To date, Road Twenty-Two has hired eight formerly incarcerated women. All have to be willing to earn minimum-wage pay. “Sometimes, in the world of crime, it’s much more enticing to make more money,” Ghobadian says. The women must also have the confidence to work for a startup, “where you do all sorts of different things and there’s a lack of consistency,” she says. It’s more typical for people returning to society from prison to take jobs in predictable fields like, say, construction — if they can get work at all.
One woman whom Road Twenty-Two has helped is Rachael Dunne, who manages the company’s customer care. In a video on the company’s site, she talks about the difficulty finding a job after getting hooked on drugs and landing in the county jail. Background checks would sink her chances. “I’d always have great interviews and never get that call back,” Dunne says. By contrast, Ghobadian and Cahan were “warm and welcoming.” While they asked tough questions about her criminal background, “they were interested in how those skills might be transferrable,” Dunne says.
Ghobadian says she’s been struck by Dunne’s improved self-esteem since joining Road Twenty-Two. “She is driven, more focused. She’s being held accountable, so she’s not going down a bad path,” Ghobadian says. “She can stand up with her head high and say ‘I matter.’”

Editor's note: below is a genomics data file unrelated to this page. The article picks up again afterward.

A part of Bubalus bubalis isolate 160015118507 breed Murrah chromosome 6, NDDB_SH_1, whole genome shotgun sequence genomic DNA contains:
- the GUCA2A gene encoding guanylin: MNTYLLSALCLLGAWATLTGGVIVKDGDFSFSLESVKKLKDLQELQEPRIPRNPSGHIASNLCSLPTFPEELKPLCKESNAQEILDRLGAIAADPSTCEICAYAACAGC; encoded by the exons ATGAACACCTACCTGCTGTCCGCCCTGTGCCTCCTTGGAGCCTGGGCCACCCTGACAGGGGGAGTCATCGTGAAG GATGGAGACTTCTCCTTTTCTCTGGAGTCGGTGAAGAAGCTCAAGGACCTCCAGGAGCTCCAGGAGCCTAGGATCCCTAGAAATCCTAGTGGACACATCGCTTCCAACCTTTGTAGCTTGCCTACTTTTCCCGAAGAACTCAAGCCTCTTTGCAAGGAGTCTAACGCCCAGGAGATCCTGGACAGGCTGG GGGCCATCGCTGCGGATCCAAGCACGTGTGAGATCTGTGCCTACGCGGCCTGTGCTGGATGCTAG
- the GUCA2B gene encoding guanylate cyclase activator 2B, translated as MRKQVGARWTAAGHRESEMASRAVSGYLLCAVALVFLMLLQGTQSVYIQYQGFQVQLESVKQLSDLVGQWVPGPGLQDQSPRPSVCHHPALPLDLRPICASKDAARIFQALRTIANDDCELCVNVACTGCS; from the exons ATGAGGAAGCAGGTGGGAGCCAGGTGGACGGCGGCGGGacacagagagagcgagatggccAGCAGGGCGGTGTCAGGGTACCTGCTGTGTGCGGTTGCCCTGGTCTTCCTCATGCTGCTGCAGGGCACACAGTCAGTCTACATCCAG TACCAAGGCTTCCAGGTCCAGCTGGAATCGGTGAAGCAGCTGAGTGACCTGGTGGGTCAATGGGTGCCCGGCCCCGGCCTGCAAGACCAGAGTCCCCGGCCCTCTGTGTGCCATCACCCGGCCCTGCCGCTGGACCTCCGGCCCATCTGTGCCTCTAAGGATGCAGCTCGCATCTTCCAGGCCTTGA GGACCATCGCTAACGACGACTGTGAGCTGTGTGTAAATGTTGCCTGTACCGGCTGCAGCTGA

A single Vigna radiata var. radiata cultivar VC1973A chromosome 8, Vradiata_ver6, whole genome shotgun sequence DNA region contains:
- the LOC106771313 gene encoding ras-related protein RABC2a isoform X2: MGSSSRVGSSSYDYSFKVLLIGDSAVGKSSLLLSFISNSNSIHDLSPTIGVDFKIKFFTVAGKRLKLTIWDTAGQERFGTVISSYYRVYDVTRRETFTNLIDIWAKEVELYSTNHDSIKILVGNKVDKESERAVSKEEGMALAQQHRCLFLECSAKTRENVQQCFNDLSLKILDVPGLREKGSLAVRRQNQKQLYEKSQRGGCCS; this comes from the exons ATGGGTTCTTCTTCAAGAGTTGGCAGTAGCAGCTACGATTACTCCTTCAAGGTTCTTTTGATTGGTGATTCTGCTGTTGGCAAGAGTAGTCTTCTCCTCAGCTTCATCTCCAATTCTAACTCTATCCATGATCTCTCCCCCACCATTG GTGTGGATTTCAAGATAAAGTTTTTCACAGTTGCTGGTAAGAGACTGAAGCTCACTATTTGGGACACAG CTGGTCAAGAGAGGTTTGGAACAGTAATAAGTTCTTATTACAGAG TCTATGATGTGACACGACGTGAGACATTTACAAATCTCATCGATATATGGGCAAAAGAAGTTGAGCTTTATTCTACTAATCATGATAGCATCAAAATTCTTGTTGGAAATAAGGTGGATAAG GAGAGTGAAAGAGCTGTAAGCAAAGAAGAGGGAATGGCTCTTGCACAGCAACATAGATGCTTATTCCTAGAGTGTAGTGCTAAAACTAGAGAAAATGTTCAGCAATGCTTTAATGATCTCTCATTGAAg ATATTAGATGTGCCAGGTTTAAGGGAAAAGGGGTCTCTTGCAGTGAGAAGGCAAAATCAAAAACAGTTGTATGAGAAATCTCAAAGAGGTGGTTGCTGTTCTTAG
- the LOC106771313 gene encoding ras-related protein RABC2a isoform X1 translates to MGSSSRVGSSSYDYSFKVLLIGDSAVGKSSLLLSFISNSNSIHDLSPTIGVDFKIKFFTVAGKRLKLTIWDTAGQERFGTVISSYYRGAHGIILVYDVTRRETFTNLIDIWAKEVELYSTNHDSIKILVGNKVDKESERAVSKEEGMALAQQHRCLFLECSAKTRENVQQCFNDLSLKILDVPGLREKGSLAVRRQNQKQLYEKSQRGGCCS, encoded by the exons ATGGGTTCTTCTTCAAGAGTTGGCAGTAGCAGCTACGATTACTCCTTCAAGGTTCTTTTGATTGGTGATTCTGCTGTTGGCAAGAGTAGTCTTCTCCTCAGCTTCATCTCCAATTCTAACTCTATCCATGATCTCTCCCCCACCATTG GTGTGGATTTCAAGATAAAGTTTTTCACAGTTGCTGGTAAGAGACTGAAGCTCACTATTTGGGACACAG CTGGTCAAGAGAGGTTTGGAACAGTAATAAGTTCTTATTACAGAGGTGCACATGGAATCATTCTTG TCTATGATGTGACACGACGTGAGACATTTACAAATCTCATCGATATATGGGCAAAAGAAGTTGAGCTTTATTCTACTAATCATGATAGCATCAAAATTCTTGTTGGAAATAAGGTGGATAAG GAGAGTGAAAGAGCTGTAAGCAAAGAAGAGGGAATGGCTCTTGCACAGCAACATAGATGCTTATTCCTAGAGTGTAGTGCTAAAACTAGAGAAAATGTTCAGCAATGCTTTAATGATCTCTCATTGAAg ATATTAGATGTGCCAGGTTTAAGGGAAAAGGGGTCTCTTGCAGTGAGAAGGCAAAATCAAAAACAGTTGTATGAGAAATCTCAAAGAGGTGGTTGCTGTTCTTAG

Dunne agrees: “I am doing things I never thought I was good at doing and doing them well.”
More to Come
Looking ahead, Ghobadian says she hopes to hire more former female prisoners as soon as Road Twenty-Two expands. Finding the women has been surprisingly difficult, she says. While she had originally hoped to work with prisons on funnelling parolees over to Road Twenty-Two, “the bureaucracy’s insane,” she says. Instead, the company has worked with agencies like America Works and Glide, which help ex-prisoners get jobs.
Growth is coming slowly, although Road Twenty-Two is now sold in about 200 stores and broke even last year. This year, Ghobadian and Cahan plan to devote more resources to social media and hire commission-based sales representatives, which they hope will push Road Twenty-Two to $1 million in revenue by year’s end. They recently expanded their product offerings to include sweatpants, and are creating a lower-priced custom line for corporate marketing events. “The more money we make, the more people we can hire,” Ghobadian says.
Meanwhile, Ghobadian still works as a mortgage broker — a job she hopes to quit once Road Twenty-Two truly takes off. Juggling both roles is “pretty fast-paced,” she admits. But it’s worth it to build a startup that gives women a second chance.
She is still haunted by the memory of her father, who declared bankruptcy while she was in college. He eventually returned to Iran, and died this past September. “I vividly remember him looking in the paper, circling phone numbers, calling for those jobs,” she says. “And I think that is actually what planted the seed of what money can do for you in your life, and what privileges it gives you.”
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Posted: January 17, 2017